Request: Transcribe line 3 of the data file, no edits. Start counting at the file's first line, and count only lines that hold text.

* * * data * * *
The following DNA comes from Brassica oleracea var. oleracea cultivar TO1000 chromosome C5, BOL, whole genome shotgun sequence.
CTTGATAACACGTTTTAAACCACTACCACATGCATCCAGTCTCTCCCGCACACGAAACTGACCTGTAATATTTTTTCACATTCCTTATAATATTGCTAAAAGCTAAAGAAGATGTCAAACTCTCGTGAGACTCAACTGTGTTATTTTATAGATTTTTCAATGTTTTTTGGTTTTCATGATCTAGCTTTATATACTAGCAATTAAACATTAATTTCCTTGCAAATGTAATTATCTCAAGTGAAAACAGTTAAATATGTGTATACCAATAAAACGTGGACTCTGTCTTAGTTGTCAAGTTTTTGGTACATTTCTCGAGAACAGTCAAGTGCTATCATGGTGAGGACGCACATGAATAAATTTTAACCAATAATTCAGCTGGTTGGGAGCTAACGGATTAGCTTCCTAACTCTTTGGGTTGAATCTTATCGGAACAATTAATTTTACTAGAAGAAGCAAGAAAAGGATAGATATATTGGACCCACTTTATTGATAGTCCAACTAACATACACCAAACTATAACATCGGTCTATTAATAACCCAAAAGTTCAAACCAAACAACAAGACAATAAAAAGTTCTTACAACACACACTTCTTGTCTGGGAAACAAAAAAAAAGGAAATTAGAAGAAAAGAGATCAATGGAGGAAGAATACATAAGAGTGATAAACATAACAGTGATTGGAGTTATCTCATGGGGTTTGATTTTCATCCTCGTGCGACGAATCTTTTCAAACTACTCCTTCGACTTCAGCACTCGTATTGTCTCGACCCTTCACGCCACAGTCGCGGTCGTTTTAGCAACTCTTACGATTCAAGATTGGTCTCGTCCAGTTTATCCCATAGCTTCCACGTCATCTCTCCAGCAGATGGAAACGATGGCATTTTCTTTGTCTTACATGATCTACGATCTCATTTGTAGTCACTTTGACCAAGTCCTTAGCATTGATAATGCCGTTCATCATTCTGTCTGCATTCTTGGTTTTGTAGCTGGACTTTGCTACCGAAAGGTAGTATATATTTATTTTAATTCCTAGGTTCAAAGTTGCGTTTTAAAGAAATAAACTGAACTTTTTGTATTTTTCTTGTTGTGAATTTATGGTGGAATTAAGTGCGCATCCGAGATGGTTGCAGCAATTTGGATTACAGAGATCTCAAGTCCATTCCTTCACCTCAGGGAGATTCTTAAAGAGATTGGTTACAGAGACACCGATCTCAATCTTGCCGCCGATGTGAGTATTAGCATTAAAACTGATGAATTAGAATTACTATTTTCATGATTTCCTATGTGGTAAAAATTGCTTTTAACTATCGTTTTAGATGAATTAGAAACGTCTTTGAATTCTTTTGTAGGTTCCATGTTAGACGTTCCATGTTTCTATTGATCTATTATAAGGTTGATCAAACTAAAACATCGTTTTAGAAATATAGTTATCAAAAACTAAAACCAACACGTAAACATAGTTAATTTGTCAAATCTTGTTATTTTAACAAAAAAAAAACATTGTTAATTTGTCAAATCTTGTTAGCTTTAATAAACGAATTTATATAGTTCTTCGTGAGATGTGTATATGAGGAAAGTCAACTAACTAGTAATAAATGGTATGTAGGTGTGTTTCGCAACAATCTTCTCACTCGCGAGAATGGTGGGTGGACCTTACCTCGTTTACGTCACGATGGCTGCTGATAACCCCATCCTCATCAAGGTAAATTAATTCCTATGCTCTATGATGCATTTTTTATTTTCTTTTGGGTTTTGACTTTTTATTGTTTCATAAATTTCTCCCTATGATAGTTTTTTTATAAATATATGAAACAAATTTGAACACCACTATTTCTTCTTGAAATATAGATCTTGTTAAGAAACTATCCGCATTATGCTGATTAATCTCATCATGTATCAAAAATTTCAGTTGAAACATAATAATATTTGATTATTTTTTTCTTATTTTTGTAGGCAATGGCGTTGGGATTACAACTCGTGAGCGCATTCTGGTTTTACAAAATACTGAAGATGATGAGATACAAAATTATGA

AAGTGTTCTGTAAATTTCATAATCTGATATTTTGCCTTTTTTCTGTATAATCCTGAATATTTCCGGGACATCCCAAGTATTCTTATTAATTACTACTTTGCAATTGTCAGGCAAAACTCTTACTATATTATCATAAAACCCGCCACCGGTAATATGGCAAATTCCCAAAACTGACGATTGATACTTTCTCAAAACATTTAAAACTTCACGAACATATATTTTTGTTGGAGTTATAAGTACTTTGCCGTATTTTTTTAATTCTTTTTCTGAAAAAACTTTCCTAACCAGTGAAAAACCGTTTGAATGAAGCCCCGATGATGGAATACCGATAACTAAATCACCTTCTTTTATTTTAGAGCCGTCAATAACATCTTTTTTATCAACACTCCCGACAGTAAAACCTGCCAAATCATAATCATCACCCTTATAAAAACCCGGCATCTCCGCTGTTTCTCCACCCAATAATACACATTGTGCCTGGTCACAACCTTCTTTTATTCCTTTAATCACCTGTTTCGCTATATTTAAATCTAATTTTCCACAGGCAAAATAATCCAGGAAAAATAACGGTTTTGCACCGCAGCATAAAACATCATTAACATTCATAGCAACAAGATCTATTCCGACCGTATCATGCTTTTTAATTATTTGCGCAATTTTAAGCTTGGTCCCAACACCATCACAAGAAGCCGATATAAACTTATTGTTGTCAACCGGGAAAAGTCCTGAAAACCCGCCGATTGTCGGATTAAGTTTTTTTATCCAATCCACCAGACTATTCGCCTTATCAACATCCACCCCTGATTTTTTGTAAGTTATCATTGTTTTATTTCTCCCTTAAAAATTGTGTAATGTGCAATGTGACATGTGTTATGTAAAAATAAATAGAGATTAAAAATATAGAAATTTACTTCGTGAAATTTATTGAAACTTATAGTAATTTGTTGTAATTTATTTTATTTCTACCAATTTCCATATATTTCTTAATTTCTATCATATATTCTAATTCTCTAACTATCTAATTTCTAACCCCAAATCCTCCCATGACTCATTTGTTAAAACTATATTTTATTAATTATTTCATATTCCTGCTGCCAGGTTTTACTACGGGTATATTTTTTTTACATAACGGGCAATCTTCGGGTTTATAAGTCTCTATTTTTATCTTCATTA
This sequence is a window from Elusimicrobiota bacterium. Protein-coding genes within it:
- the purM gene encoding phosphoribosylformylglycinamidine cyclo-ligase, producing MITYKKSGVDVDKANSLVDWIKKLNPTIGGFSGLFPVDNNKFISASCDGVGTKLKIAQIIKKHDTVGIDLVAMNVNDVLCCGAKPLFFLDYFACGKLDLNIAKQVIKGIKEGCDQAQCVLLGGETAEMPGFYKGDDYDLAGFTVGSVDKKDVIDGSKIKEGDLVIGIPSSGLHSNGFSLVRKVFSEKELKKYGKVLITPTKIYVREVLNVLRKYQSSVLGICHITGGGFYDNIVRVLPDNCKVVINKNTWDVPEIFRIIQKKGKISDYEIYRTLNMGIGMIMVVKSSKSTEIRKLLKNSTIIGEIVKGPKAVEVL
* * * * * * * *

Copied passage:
AAGTGTTCTGTAAATTTCATAATCTGATATTTTGCCTTTTTTCTGTATAATCCTGAATATTTCCGGGACATCCCAAGTATTCTTATTAATTACTACTTTGCAATTGTCAGGCAAAACTCTTACTATATTATCATAAAACCCGCCACCGGTAATATGGCAAATTCCCAAAACTGACGATTGATACTTTCTCAAAACATTTAAAACTTCACGAACATATATTTTTGTTGGAGTTATAAGTACTTTGCCGTATTTTTTTAATTCTTTTTCTGAAAAAACTTTCCTAACCAGTGAAAAACCGTTTGAATGAAGCCCCGATGATGGAATACCGATAACTAAATCACCTTCTTTTATTTTAGAGCCGTCAATAACATCTTTTTTATCAACACTCCCGACAGTAAAACCTGCCAAATCATAATCATCACCCTTATAAAAACCCGGCATCTCCGCTGTTTCTCCACCCAATAATACACATTGTGCCTGGTCACAACCTTCTTTTATTCCTTTAATCACCTGTTTCGCTATATTTAAATCTAATTTTCCACAGGCAAAATAATCCAGGAAAAATAACGGTTTTGCACCGCAGCATAAAACATCATTAACATTCATAGCAACAAGATCTATTCCGACCGTATCATGCTTTTTAATTATTTGCGCAATTTTAAGCTTGGTCCCAACACCATCACAAGAAGCCGATATAAACTTATTGTTGTCAACCGGGAAAAGTCCTGAAAACCCGCCGATTGTCGGATTAAGTTTTTTTATCCAATCCACCAGACTATTCGCCTTATCAACATCCACCCCTGATTTTTTGTAAGTTATCATTGTTTTATTTCTCCCTTAAAAATTGTGTAATGTGCAATGTGACATGTGTTATGTAAAAATAAATAGAGATTAAAAATATAGAAATTTACTTCGTGAAATTTATTGAAACTTATAGTAATTTGTTGTAATTTATTTTATTTCTACCAATTTCCATATATTTCTTAATTTCTATCATATATTCTAATTCTCTAACTATCTAATTTCTAACCCCAAATCCTCCCATGACTCATTTGTTAAAACTATATTTTATTAATTATTTCATATTCCTGCTGCCAGGTTTTACTACGGGTATATTTTTTTTACATAACGGGCAATCTTCGGGTTTATAAGTCTCTATTTTTATCTTCATTA